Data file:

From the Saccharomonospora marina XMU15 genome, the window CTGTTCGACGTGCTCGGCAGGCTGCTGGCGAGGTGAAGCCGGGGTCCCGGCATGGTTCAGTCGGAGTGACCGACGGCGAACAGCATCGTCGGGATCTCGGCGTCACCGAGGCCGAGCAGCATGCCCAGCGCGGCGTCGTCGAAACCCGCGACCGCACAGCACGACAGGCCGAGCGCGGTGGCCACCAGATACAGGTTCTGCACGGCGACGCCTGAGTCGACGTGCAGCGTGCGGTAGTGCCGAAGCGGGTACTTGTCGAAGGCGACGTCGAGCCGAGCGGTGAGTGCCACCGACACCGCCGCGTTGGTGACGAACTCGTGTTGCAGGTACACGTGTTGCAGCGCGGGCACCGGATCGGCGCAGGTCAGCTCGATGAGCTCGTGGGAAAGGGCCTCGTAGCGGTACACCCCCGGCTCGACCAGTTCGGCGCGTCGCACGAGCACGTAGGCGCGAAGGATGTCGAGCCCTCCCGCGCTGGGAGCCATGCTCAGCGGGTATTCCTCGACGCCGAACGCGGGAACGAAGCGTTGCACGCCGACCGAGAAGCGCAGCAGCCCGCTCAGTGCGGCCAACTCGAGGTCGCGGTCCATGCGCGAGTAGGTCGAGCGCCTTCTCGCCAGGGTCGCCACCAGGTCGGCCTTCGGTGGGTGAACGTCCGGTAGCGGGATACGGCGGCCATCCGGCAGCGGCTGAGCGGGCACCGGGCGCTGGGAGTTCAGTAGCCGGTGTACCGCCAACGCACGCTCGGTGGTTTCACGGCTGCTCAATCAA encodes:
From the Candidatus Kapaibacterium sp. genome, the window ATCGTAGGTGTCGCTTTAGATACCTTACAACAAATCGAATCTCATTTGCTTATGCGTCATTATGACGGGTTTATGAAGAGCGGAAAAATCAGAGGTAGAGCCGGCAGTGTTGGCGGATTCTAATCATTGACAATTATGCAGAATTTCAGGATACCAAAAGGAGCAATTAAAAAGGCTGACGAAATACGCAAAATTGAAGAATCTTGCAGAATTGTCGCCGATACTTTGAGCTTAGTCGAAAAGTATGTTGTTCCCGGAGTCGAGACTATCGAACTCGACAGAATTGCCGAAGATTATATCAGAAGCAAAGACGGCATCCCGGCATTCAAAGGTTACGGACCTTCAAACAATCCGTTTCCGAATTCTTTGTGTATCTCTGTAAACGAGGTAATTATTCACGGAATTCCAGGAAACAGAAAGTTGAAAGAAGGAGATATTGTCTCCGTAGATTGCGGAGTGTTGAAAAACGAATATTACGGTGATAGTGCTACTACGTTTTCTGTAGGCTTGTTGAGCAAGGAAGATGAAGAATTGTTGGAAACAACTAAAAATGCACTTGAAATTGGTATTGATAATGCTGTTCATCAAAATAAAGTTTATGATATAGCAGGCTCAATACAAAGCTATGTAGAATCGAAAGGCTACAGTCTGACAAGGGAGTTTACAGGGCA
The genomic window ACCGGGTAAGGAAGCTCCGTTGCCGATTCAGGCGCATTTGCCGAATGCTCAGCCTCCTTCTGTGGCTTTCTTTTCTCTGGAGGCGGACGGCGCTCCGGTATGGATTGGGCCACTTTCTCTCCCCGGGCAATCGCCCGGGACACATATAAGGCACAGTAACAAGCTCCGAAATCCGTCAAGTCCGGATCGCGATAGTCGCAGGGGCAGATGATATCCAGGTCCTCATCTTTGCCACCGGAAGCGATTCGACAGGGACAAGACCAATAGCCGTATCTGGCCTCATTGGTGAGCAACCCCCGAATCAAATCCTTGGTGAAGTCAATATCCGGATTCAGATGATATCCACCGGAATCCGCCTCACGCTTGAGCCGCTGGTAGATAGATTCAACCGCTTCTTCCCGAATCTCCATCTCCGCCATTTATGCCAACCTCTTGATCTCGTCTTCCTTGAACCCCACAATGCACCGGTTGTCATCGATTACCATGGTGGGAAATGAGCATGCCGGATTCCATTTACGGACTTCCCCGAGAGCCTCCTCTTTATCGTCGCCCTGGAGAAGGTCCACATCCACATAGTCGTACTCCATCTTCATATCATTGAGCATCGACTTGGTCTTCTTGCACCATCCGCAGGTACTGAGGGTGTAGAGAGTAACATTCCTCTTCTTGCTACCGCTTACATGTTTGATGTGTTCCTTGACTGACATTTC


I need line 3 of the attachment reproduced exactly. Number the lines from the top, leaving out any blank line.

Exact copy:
The genomic window ACCGGGTAAGGAAGCTCCGTTGCCGATTCAGGCGCATTTGCCGAATGCTCAGCCTCCTTCTGTGGCTTTCTTTTCTCTGGAGGCGGACGGCGCTCCGGTATGGATTGGGCCACTTTCTCTCCCCGGGCAATCGCCCGGGACACATATAAGGCACAGTAACAAGCTCCGAAATCCGTCAAGTCCGGATCGCGATAGTCGCAGGGGCAGATGATATCCAGGTCCTCATCTTTGCCACCGGAAGCGATTCGACAGGGACAAGACCAATAGCCGTATCTGGCCTCATTGGTGAGCAACCCCCGAATCAAATCCTTGGTGAAGTCAATATCCGGATTCAGATGATATCCACCGGAATCCGCCTCACGCTTGAGCCGCTGGTAGATAGATTCAACCGCTTCTTCCCGAATCTCCATCTCCGCCATTTATGCCAACCTCTTGATCTCGTCTTCCTTGAACCCCACAATGCACCGGTTGTCATCGATTACCATGGTGGGAAATGAGCATGCCGGATTCCATTTACGGACTTCCCCGAGAGCCTCCTCTTTATCGTCGCCCTGGAGAAGGTCCACATCCACATAGTCGTACTCCATCTTCATATCATTGAGCATCGACTTGGTCTTCTTGCACCATCCGCAGGTACTGAGGGTGTAGAGAGTAACATTCCTCTTCTTGCTACCGCTTACATGTTTGATGTGTTCCTTGACTGACATTTC